Superfresh parent wants to sell 22 Maryland stores
Company's bankruptcy drives plan to shed 25 outlets in Maryland, Delaware and D.C.
April 13, 2011 | By Gus G. Sentementes, The Baltimore Sun
In a move that could signal the end of the Superfresh grocery store franchise in Maryland, the chain's parent company, which operates more than two dozen stores in the state, said Wednesday it wants to sell most of its local outlets as part of a plan to emerge from bankruptcy protection.
The Great Atlantic & Pacific Tea Co. of Montvale, N.J., said it plans to seek bankruptcy court approval to sell 22 stores in Maryland, two stores in Delaware and one in Washington. The sales, if approved by the U.S. Bankruptcy Court in New York, are expected to be completed by mid-June, the company said.
Whether any unsold Superfresh stores in Maryland would close is unknown. The company declined to speculate on possible scenarios if not all the stores are sold. It also declined to release an estimate of the number of employees who work in the Maryland Superfresh stores.
Selling and closing stores is part of the company's restructuring plan as it tries to work its way out of bankruptcy and $3.2 billion in liabilities. In recent months, Great Atlantic & Pacific Tea has notified the bankruptcy court that it intends to sell or close dozens of stores in New York, New Jersey, Pennsylvania, Delaware and Maryland.
"As part of our ongoing review of our store footprint, we determined that these 25 Superfresh locations are outside of A&P's core market," Sam Martin, the company's president and chief executive officer, said in a statement.
The company said in a news release that two Superfresh stores in Ocean City were not up for sale. Superfresh has 24 stores in Maryland.
Analysts say that the financial condition of the grocery chain's parent took a turn for the worse when the economy slipped into recession. Great Atlantic & Pacific Tea's last big acquisition was Pathmark in 2007, for $1.4 billion. Analysts also said that Superfresh failed to sufficiently differentiate itself from its competitors in Maryland.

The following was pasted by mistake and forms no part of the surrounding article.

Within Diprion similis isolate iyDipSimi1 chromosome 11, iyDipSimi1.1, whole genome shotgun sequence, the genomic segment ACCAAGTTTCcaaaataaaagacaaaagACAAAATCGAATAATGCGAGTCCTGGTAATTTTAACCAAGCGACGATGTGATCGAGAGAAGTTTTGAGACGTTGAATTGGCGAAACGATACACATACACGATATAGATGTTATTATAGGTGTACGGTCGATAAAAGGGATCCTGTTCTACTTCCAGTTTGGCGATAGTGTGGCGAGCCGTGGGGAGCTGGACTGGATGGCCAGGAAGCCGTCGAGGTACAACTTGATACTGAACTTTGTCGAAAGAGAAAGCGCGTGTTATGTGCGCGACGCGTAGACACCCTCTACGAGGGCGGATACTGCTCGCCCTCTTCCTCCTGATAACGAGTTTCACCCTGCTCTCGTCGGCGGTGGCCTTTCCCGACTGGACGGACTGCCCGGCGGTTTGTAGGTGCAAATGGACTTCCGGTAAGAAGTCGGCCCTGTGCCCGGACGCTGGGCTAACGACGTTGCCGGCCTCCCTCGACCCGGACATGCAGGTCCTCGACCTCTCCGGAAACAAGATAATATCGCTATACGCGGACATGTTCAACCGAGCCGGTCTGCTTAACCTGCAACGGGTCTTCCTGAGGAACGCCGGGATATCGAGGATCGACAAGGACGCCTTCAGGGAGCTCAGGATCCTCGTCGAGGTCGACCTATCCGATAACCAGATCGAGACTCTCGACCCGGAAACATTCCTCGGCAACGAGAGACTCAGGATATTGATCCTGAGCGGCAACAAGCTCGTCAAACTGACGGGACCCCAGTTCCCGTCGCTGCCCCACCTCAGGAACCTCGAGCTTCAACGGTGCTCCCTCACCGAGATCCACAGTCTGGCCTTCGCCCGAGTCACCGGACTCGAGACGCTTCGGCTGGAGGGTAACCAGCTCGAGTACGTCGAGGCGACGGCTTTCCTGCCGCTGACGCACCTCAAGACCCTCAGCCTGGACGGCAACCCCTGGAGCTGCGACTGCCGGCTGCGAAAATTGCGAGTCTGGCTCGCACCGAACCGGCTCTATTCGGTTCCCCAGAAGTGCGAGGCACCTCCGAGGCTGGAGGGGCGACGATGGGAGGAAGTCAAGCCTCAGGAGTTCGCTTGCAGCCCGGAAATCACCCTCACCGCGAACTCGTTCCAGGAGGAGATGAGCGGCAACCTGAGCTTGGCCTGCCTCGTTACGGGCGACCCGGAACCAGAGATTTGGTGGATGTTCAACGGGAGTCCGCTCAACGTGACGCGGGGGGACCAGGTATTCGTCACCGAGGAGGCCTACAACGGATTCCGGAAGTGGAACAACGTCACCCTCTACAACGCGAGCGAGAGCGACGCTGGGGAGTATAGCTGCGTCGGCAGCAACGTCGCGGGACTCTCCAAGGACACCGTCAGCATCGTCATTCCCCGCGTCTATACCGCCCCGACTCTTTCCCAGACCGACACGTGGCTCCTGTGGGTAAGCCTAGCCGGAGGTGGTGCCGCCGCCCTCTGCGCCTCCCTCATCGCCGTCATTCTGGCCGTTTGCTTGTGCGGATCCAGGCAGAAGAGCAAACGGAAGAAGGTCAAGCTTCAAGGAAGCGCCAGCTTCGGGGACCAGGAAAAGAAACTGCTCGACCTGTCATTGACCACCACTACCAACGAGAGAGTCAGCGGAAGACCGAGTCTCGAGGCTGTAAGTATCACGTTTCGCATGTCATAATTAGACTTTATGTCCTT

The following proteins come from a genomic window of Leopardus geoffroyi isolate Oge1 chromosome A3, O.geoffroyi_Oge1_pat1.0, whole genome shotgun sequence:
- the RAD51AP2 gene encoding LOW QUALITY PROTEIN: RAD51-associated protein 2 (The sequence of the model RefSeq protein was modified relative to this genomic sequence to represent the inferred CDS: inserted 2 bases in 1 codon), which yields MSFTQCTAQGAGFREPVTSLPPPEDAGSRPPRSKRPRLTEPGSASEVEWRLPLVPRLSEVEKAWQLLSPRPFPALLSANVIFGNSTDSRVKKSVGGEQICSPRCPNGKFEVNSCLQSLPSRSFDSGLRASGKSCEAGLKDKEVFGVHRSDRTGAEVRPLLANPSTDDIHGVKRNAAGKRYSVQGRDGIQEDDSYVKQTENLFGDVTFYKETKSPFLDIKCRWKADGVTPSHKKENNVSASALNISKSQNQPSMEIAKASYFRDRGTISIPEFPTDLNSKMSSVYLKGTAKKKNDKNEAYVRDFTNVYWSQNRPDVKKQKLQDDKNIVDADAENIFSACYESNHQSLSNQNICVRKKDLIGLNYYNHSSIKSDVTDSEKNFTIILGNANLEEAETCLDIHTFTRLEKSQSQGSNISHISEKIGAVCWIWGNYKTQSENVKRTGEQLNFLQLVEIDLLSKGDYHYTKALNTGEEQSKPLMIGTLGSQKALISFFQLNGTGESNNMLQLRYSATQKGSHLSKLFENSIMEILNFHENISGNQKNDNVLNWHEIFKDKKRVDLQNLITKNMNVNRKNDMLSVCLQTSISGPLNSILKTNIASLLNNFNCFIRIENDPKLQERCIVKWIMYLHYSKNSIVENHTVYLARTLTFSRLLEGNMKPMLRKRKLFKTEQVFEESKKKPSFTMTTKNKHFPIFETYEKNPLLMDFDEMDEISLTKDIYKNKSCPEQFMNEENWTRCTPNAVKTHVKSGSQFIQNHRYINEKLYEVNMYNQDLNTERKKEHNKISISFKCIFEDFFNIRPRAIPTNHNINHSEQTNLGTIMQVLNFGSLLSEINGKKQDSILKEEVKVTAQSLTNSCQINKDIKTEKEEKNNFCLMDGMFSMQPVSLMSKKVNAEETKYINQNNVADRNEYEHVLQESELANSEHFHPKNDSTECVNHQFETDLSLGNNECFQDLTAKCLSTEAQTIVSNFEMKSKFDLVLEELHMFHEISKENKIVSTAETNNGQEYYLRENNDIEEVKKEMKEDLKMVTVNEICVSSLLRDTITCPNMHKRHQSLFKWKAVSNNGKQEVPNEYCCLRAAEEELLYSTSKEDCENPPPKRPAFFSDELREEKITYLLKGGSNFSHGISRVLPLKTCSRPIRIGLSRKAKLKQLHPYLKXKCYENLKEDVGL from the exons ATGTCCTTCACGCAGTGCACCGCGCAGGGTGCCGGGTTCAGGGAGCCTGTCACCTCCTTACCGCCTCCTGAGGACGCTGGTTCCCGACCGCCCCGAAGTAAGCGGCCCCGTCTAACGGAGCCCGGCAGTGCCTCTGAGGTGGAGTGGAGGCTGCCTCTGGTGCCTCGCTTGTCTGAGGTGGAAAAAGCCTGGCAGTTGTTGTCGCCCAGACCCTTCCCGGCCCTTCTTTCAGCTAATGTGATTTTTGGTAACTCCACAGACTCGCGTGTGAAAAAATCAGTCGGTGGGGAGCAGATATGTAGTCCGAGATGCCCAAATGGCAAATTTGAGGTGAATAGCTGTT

"They [Superfresh] really haven't stood for anything in this market for quite a while," said Jeff Metzger, publisher of Food World, a trade magazine that follows the supermarket industry. "They don't have a true point of differentiation, other than their locations. You've got to stand for something. It's very competitive in the market."
Metzger said that Superfresh did not invest enough in expanding and modernizing its Maryland stores. He also said he was aware of interest in the Maryland stores from up to six buyers, but he added that probably not all stores would be acquired and that some could close.
According to Food World, Superfresh trails bigger rivals in the Baltimore-Washington region, landing in 10th place last year — well behind top three rivals Giant, Safeway and Shoppers — in terms of revenue. Superfresh had sales of $359 million while Giant had sales of $4.9 billion. Superfresh had just 2.4 percent of the Baltimore-Washington market last year, according to Food World.
In December, Superfresh's parent filed for Chapter 11 bankruptcy protection and obtained $800 million in debtor-in-possession financing to continue its operations.
In February, the parent company announced it would close 32 stores in six states as part of its bankruptcy reorganization.
Great Atlantic & Pacific Tea currently operates 395 stores and employs more than 40,000 people in eight states.
The company traces its roots to 1859, when it was founded by two businessmen in New York. It operates stores under the trade names A&P, Waldbaum's, The Food Emporium, Superfresh, Pathmark, Best Cellars and Food Basics. Superfresh is the only chain that Great Atlantic & Pacific Tea operates in Maryland.
Last year, Superfresh's corporate parent reported revenues of $8.8 billion and a net loss of $780 million.
Nationwide, Great Atlantic & Pacific Tea's retail stores are dwarfed in terms of revenue by larger rivals such as Safeway Inc. and Supervalu Inc. — which each had more than $40 billion in revenues last year — and Kroger Inc., which had $82 billion.
Many of Superfresh's workers in Maryland are represented by the United Food and Commercial International Workers union. The union did not return a call seeking comment Wednesday.
Jeremy Diamond, a consultant and developer with the Diamond Group in Baltimore who follows the supermarket industry, said Superfresh faces tremendous competition from rivals such as Giant, Safeway, Mars and Shopper's Warehouse.
But Diamond also said that Superfresh had not done a good job of differentiating itself from competitors. Its prices are higher than others', and it is facing competition from Target and Walmart, which are increasingly adding grocery items to their stores, he added.
"Superfresh doesn't have anything that stands out from the rest," Diamond said. "For them to pull out of Maryland, it's not such a big loss because they haven't kept up competitively."
In the Baltimore area, competitors are already moving into previously shuttered Superfresh stores. The Fresh Market and Mars are planning to take over two locations this year.
The Fresh Market plans to move into a store on Dulaney Valley Road, across from Towson Town Center. Mars plans to take a spot in Bel Air at the corner of Business U.S. 1 and Route 24.